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Pay-for-Performance Program Gets the Boot

By Ed O'Keefe
Thursday, October 8, 2009

Christmas came early for some federal employees and their unions Wednesday as lawmakers delivered one of the biggest items on their wish list, repealing a controversial pay-for-performance program.

The repeal of the National Security Personnel System came as part of a compromise House and Senate members announced in their negotiations over the Defense Department authorization bill. The Defense Department will maintain more performance management and hiring flexibility than other federal agencies, but it must halt NSPS by the start of 2012 and it cannot enact a new pay-for-performance system without submitting detailed proposals to Congress for approval.

George W. Bush's administration pushed for NSPS, and Congress approved the system for Pentagon employees in 2003. Roughly 30 percent of the Defense Department's civilian employees now fall under NSPS jurisdiction, according to the Pentagon.

But many employees, federal unions, outside experts and lawmakers of both parties have long argued that the program is ineffective, confusing and detrimental to employee morale.

"It's a big day for us," said John Gage, president of the American Federation of Government Employees. He thanked lawmakers for repealing what he called "a terrible idea."

"It was just bad for employees and bad for the country. It wasn't a motivator for federal employees. It wasn't fair or open. It was a gimmick," Gage said.

Lawmakers "could have punted on this issue," said William R. Dougan, president of the National Federation of Federal Employees. Instead, "the committee took bold action, and I believe it was the right thing to do."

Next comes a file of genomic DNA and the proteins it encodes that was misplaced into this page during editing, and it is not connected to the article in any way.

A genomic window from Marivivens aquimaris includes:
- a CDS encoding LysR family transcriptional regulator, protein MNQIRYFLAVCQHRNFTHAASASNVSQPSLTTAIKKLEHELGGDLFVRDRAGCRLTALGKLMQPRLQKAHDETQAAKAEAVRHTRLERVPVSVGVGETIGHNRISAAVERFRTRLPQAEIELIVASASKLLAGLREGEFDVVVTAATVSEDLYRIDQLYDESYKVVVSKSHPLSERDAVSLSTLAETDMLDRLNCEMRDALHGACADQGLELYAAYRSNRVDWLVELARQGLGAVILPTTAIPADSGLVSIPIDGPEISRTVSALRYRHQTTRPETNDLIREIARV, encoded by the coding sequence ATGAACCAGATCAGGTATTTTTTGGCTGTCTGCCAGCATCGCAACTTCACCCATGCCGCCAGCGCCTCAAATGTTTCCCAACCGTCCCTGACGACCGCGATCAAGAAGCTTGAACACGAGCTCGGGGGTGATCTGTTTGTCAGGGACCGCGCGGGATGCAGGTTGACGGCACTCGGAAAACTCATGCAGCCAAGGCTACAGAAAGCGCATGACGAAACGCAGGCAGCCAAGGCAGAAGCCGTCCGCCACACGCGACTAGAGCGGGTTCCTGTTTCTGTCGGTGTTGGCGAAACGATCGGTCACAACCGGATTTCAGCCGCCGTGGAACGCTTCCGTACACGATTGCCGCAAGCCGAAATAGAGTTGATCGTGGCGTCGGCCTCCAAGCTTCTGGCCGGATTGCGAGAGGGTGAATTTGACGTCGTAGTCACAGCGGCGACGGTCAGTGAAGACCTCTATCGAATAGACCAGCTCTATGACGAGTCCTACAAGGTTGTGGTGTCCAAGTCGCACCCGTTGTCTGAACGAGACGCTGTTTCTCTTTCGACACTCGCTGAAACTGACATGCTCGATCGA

"The system didn't work," said Rep. Stephen F. Lynch (D-Mass.), one of the lead House negotiators advocating for repeal. The new arrangement will ensure that Congress maintains a voice in how the Pentagon measures employee performance, he said.

Moving forward, the Pentagon has three options, said Robert Tobias, director of the Institute for the Study of Public Policy Implementation at American University. He was part of a task force that recommended NSPS reforms earlier this year.

"They can decide to roll everybody back [off NSPS], they can create something new and seek new legislation to get it passed, or they could work with [the Office of Personnel Management] and John Berry, who's interested in creating something government-wide," Tobias said.

Berry, the OPM director, has said he prefers a single, government-wide pay system, but acknowledges that creating such a plan could be difficult. His office would not comment on the NSPS decision Wednesday.

The compromise announced Wednesday includes several other important changes for current and retired federal employees.

Members of the Civil Service Retirement System will be able to work part-time toward the end of their career without jeopardizing their pensions. Also, in a big change for members of the Federal Employees Retirement System, workers will have sick leave credited to them when they retire. That provision will be phased in over the next four years.